Proceedings of the International Conference on Machine Learning (ICML), pages 501–510, 2018.
Synthesis Lectures on Artificial Intelligence and Machine Learning. Morgan & Claypool Publishers, 2010.
In this paper we argue that one of the main benefits provided by USFAs is the ability to combine the types of generalisation associated with UVFAs and GPI. In this section, we will take a close look at a very simple example to illustrate the two of generalisation we are considering and how they are different. This is a very small example where the number of optimal policies are very limited and the induced tasks are not that interesting, but we chose this solely to illustrate the decision process induced by GPI and how it differs from parametric generalisation in via a functional approximator (FA).
Let us consider a an MDP with a single state and two actions. Upon executing action the agent gets a reward of and remains in state ; the execution of action leads to a potentially non-zero reward followed by termination. We define unidimensional features as and . A task is thus induced by a scalar which essentially re-scales and defines the reward the agent receives before termination. In this environment, the space of tasks considered are induced by a scalar . In this space of tasks, one can easily see that there are only two optimal policies: taking action and receiving the reward if , or taking action and remaining in indefinitely. Thus the space of optimal value functions is very simple. For convenience, we include a depiction of this space in Figure 6.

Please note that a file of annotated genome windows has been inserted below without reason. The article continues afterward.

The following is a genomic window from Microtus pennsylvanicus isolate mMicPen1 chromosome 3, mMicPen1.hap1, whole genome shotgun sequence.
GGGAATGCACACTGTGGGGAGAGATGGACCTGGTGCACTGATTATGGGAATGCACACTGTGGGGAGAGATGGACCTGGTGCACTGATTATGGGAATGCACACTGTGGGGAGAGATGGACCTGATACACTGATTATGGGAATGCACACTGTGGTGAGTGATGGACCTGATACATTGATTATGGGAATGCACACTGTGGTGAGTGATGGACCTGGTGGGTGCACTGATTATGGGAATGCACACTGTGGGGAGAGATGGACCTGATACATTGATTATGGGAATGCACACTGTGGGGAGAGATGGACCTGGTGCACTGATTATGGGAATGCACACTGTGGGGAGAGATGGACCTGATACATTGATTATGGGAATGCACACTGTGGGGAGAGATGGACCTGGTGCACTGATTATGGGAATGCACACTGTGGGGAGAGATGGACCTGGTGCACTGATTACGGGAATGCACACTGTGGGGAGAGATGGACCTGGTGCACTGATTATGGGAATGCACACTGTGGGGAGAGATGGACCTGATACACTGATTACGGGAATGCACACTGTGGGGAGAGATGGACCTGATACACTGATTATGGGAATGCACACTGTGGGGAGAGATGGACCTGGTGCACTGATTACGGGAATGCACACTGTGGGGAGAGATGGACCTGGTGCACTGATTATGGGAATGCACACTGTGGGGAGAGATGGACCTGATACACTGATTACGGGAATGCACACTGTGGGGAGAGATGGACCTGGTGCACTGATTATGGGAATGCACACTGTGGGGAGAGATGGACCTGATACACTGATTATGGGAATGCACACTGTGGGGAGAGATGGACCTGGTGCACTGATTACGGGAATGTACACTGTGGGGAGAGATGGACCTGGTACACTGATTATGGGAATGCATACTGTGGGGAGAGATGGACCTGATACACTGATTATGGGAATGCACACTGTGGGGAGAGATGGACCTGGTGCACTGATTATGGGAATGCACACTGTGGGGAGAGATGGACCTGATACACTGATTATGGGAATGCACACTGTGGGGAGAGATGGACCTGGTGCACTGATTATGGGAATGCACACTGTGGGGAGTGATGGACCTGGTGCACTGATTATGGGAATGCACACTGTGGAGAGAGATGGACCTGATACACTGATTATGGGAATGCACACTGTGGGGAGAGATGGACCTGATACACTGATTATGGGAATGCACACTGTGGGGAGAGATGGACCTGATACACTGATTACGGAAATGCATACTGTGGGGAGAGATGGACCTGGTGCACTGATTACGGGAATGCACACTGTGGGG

Suppose now we are in the scenario studied in the paper, where after training on a set of tasks the agent should generalise to a test task . Specifically, let us consider three points in this space – three tasks we are going to consider for learning and approximating their optimal policies . Given these three points we are going to fit a parametric function that aims to generalise in the space of . A depiction of this is included in Figure 7(a). Now, given a new point we can obtain a zero-shot estimate for – see Figure 7(b). Due to approximation error under a very limited number of training points, this estimate will typically not recover perfectly . In the case of UVFA (and other FAs trying to generalise in task space), we are going to get a guess based on optimal value function we have built, and we are going to take decision based on this estimate .
Given the same base tasks we can now look at what the other method of generalisation would be doing. We are going to denote by the (inferred) optimal policy of task . Since we have learnt the SFs corresponding to all of these policies , we can now evaluate how well each of these policies would do on the current test task : for all . A depiction of this step is included in Figure 8(a). Given these evaluations of previous behaviours, GPI takes the maximum of these values – ”trusting”, in a sense, the most promising value. In our case this corresponds to the behaviour associated with task , which in this case happens to have the same optimal policy as our test task . Thus in this particular example, the evaluation of a previously learned behaviour gives us a much better basis for inducing a behaviour in our test task . Moreover if the SFs are perfect we would automatically get the optimal value function for .